Restoring and joining up habitat will prevent the UK’s threatened butterflies and moths from becoming extinct in the future, a groundbreaking report today revealed.
For the first time, the report by Butterfly Conservation provides concrete evidence that projects aimed at conserving butterflies and moths at a landscape-scale have enabled threatened species to flourish after decades of decline.
A landscape-scale approach works by improving and connecting land for wildlife by the coordinated conservation management of numerous sites for a range of species across a large natural area.
The report, Landscape-scale conservation for butterflies and moths: lessons from the UK, also shows that measures to conserve rare butterflies and moths have helped other threatened species as well as the habitats in which they live.
Butterflies are the most threatened wildlife group; more than three-quarters of Britain’s 57 resident species are declining and over 40% are listed as Priorities for Conservation. More than 80 moth species are also at risk.
Most threatened species are now confined to small patches of habitat that have been left isolated within the modern intensively managed countryside. For over a decade, Butterfly Conservation has adopted a landscape-scale approach to conserving these areas in order to manage existing habitats more effectively and link them with newly restored habitats. This combination of targeted management and restoration has allowed many species to flourish in each of the 12 landscapes covered in the report.
Examples include the Small Blue in Warwickshire which has increased from a low of three to eight colonies in just three years.
The numbers of Marsh Fritillary in one Dartmoor valley have increased by more than 1000% in five years and the number of Pearl-bordered Fritillary colonies in the Wyre Forest in the West Midlands doubled in ten years.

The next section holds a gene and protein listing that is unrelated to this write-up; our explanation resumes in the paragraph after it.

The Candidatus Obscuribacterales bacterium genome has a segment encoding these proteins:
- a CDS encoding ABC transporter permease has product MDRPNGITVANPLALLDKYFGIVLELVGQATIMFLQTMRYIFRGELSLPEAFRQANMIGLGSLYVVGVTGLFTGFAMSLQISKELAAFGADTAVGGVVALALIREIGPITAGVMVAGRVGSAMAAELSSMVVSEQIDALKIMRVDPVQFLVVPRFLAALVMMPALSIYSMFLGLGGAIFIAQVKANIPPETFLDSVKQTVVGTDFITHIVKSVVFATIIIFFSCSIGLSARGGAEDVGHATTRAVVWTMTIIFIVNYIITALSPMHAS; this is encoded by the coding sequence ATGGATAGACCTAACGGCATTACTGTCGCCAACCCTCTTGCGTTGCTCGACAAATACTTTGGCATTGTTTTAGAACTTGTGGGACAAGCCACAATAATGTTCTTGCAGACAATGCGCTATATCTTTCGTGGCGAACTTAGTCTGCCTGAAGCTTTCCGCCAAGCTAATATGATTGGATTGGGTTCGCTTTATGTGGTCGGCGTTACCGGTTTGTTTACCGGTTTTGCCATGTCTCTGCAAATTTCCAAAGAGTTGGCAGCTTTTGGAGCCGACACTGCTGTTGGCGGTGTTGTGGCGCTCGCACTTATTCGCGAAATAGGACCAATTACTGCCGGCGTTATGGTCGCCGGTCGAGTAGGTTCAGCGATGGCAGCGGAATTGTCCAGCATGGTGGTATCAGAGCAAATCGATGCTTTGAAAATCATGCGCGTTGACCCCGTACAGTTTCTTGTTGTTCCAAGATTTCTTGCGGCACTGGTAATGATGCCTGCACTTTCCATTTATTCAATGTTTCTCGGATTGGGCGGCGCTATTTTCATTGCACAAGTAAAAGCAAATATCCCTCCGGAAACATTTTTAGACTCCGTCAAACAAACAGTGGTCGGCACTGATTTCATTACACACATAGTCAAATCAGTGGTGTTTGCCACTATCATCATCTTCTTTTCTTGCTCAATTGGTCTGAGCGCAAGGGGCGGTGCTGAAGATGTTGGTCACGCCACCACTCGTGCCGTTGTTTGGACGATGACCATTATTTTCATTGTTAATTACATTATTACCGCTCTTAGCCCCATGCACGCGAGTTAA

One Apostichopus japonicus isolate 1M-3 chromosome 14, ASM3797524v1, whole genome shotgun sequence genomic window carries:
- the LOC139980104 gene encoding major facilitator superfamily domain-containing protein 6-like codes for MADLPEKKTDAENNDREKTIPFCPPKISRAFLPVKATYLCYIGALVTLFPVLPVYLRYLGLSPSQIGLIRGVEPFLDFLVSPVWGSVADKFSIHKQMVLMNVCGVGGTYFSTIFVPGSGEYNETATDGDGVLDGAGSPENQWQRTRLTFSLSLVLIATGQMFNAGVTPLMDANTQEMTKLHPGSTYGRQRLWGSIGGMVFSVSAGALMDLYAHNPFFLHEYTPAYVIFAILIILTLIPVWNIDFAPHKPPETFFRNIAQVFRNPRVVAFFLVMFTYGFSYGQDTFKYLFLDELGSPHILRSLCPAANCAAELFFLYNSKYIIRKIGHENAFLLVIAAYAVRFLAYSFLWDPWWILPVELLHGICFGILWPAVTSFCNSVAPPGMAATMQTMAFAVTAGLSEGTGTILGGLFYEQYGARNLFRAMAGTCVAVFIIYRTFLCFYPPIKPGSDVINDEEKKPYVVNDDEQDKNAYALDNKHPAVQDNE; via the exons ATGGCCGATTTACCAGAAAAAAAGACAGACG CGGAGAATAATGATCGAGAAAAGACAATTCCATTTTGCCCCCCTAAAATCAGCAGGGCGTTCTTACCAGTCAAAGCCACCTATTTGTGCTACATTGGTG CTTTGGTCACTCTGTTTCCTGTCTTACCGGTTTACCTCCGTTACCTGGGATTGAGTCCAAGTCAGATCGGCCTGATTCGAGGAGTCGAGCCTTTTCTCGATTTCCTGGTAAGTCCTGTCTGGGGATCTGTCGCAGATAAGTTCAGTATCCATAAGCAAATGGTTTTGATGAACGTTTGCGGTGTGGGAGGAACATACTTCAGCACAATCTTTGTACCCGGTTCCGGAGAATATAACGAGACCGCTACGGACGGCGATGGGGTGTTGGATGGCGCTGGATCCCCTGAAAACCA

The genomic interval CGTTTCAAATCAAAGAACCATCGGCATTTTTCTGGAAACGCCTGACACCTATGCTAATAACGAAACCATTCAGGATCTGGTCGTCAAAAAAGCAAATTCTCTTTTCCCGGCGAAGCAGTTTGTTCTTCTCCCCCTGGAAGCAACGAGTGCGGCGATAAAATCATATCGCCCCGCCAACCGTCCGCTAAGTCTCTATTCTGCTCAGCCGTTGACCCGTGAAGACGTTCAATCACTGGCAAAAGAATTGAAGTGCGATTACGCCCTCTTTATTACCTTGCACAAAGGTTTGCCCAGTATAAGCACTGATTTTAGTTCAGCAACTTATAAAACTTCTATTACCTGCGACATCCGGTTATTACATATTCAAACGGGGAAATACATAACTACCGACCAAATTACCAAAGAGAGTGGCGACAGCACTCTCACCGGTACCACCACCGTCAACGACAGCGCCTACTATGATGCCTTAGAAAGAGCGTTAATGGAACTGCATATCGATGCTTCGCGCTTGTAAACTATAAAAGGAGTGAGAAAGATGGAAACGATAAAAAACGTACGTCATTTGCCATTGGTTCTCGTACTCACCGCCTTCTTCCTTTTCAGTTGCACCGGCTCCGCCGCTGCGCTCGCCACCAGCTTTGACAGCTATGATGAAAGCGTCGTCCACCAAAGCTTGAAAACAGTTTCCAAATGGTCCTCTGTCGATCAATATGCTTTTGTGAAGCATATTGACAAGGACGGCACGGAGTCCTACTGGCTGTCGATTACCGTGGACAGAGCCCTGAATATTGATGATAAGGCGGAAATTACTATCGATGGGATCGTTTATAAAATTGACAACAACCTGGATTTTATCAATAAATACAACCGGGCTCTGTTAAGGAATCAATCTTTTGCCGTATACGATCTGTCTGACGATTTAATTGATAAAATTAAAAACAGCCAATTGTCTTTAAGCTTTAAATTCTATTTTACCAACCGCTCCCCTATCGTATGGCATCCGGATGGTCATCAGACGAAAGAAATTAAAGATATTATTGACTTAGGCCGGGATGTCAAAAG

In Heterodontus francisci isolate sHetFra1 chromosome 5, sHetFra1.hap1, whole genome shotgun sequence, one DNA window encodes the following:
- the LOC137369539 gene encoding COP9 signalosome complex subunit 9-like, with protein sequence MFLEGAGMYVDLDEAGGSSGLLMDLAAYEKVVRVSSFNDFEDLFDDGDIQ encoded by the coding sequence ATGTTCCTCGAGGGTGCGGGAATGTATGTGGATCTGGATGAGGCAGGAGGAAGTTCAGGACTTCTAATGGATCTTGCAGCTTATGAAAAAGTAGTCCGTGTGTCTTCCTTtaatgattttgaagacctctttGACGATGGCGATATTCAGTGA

The report lends weight to the recent Government paper by ecologist Professor Sir John Lawton Making Space for Nature which states that we must habitats far bigger, better managed and more connected if species are to survive in the future.
Sir John said,
The Butterfly Conservation report shows what can be achieved through a highly focused species-led approach.
Very simply ‘more, bigger, better and joined’ works, and needs to be rolled out far more widely. Recreating, restoring and joining up habitats benefits not just butterflies and moths, but a host of other creatures with which they share their habitat.
Dr Sam Ellis, Butterfly Conservation Head of Regions, said:
Our report shows that landscape-scale conservation works for our most threatened species. We now need to raise the funds to implement landscape projects across the UK to halt the dramatic decline of butterflies and moths.
Butterfly Conservation is calling on government to provide more funding for landscape-scale initiatives and targeted species conservation in order to reverse the decline in biodiversity and achieve the government’s 2020 targets on biodiversity. Getting this government to put money into its biodiversity targets may be pushing on a closed door, as the Autumn statement may show tomorrow. But, hey, only two and half years to polling day.
The report Landscape-scale conservation for butterflies and moths: lessons from the UK is available from the Butterfly Conservation website www.butterfly-conservation.org/landscapereport